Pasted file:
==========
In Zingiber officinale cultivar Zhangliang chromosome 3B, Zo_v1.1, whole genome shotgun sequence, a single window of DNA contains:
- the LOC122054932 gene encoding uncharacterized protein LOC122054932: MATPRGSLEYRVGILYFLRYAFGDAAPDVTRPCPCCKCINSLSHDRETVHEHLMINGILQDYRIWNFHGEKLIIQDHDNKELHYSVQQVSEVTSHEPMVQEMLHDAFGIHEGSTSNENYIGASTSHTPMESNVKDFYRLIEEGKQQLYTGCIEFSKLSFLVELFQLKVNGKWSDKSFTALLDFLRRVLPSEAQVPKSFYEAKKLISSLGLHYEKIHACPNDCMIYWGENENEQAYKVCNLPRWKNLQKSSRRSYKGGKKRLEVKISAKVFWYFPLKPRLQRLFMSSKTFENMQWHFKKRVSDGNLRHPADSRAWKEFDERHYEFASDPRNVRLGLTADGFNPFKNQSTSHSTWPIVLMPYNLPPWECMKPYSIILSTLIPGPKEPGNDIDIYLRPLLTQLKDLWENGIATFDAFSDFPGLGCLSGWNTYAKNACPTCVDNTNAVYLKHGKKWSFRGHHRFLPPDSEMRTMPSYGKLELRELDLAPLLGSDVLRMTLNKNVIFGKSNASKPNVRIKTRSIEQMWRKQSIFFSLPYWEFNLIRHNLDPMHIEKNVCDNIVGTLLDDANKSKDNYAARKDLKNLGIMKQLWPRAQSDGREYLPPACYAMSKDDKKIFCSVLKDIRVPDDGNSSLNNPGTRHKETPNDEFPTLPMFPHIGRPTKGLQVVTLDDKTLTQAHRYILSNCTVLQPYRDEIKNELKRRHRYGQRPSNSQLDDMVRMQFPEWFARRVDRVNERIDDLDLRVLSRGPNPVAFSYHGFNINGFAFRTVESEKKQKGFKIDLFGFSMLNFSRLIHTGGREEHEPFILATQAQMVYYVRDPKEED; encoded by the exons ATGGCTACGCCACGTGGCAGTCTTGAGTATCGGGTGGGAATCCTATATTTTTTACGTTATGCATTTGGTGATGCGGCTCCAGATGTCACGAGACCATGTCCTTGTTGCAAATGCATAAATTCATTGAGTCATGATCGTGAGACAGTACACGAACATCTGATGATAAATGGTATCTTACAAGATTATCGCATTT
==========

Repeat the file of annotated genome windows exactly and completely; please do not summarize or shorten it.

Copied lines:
In Zingiber officinale cultivar Zhangliang chromosome 3B, Zo_v1.1, whole genome shotgun sequence, a single window of DNA contains:
- the LOC122054932 gene encoding uncharacterized protein LOC122054932: MATPRGSLEYRVGILYFLRYAFGDAAPDVTRPCPCCKCINSLSHDRETVHEHLMINGILQDYRIWNFHGEKLIIQDHDNKELHYSVQQVSEVTSHEPMVQEMLHDAFGIHEGSTSNENYIGASTSHTPMESNVKDFYRLIEEGKQQLYTGCIEFSKLSFLVELFQLKVNGKWSDKSFTALLDFLRRVLPSEAQVPKSFYEAKKLISSLGLHYEKIHACPNDCMIYWGENENEQAYKVCNLPRWKNLQKSSRRSYKGGKKRLEVKISAKVFWYFPLKPRLQRLFMSSKTFENMQWHFKKRVSDGNLRHPADSRAWKEFDERHYEFASDPRNVRLGLTADGFNPFKNQSTSHSTWPIVLMPYNLPPWECMKPYSIILSTLIPGPKEPGNDIDIYLRPLLTQLKDLWENGIATFDAFSDFPGLGCLSGWNTYAKNACPTCVDNTNAVYLKHGKKWSFRGHHRFLPPDSEMRTMPSYGKLELRELDLAPLLGSDVLRMTLNKNVIFGKSNASKPNVRIKTRSIEQMWRKQSIFFSLPYWEFNLIRHNLDPMHIEKNVCDNIVGTLLDDANKSKDNYAARKDLKNLGIMKQLWPRAQSDGREYLPPACYAMSKDDKKIFCSVLKDIRVPDDGNSSLNNPGTRHKETPNDEFPTLPMFPHIGRPTKGLQVVTLDDKTLTQAHRYILSNCTVLQPYRDEIKNELKRRHRYGQRPSNSQLDDMVRMQFPEWFARRVDRVNERIDDLDLRVLSRGPNPVAFSYHGFNINGFAFRTVESEKKQKGFKIDLFGFSMLNFSRLIHTGGREEHEPFILATQAQMVYYVRDPKEED; encoded by the exons ATGGCTACGCCACGTGGCAGTCTTGAGTATCGGGTGGGAATCCTATATTTTTTACGTTATGCATTTGGTGATGCGGCTCCAGATGTCACGAGACCATGTCCTTGTTGCAAATGCATAAATTCATTGAGTCATGATCGTGAGACAGTACACGAACATCTGATGATAAATGGTATCTTACAAGATTATCGCATTT